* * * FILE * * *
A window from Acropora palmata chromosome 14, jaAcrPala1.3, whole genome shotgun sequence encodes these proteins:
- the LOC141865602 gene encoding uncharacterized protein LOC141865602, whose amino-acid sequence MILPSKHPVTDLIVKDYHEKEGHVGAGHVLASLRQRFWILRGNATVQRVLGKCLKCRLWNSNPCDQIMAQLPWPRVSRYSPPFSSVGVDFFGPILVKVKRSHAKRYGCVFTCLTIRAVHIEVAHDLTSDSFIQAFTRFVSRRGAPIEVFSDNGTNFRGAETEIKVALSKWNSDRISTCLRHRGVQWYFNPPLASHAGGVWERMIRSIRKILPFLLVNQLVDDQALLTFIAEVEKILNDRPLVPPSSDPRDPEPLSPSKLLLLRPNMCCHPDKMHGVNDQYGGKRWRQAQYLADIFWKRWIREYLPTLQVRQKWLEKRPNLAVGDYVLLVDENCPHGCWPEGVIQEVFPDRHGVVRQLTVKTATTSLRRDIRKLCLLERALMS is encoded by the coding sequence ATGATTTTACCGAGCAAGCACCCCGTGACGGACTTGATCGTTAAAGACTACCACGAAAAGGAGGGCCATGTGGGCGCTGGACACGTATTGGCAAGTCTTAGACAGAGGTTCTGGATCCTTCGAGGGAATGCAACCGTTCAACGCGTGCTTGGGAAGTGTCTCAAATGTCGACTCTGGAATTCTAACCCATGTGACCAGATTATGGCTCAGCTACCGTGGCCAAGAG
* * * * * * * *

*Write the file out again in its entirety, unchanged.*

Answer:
A window from Acropora palmata chromosome 14, jaAcrPala1.3, whole genome shotgun sequence encodes these proteins:
- the LOC141865602 gene encoding uncharacterized protein LOC141865602, whose amino-acid sequence MILPSKHPVTDLIVKDYHEKEGHVGAGHVLASLRQRFWILRGNATVQRVLGKCLKCRLWNSNPCDQIMAQLPWPRVSRYSPPFSSVGVDFFGPILVKVKRSHAKRYGCVFTCLTIRAVHIEVAHDLTSDSFIQAFTRFVSRRGAPIEVFSDNGTNFRGAETEIKVALSKWNSDRISTCLRHRGVQWYFNPPLASHAGGVWERMIRSIRKILPFLLVNQLVDDQALLTFIAEVEKILNDRPLVPPSSDPRDPEPLSPSKLLLLRPNMCCHPDKMHGVNDQYGGKRWRQAQYLADIFWKRWIREYLPTLQVRQKWLEKRPNLAVGDYVLLVDENCPHGCWPEGVIQEVFPDRHGVVRQLTVKTATTSLRRDIRKLCLLERALMS is encoded by the coding sequence ATGATTTTACCGAGCAAGCACCCCGTGACGGACTTGATCGTTAAAGACTACCACGAAAAGGAGGGCCATGTGGGCGCTGGACACGTATTGGCAAGTCTTAGACAGAGGTTCTGGATCCTTCGAGGGAATGCAACCGTTCAACGCGTGCTTGGGAAGTGTCTCAAATGTCGACTCTGGAATTCTAACCCATGTGACCAGATTATGGCTCAGCTACCGTGGCCAAGAG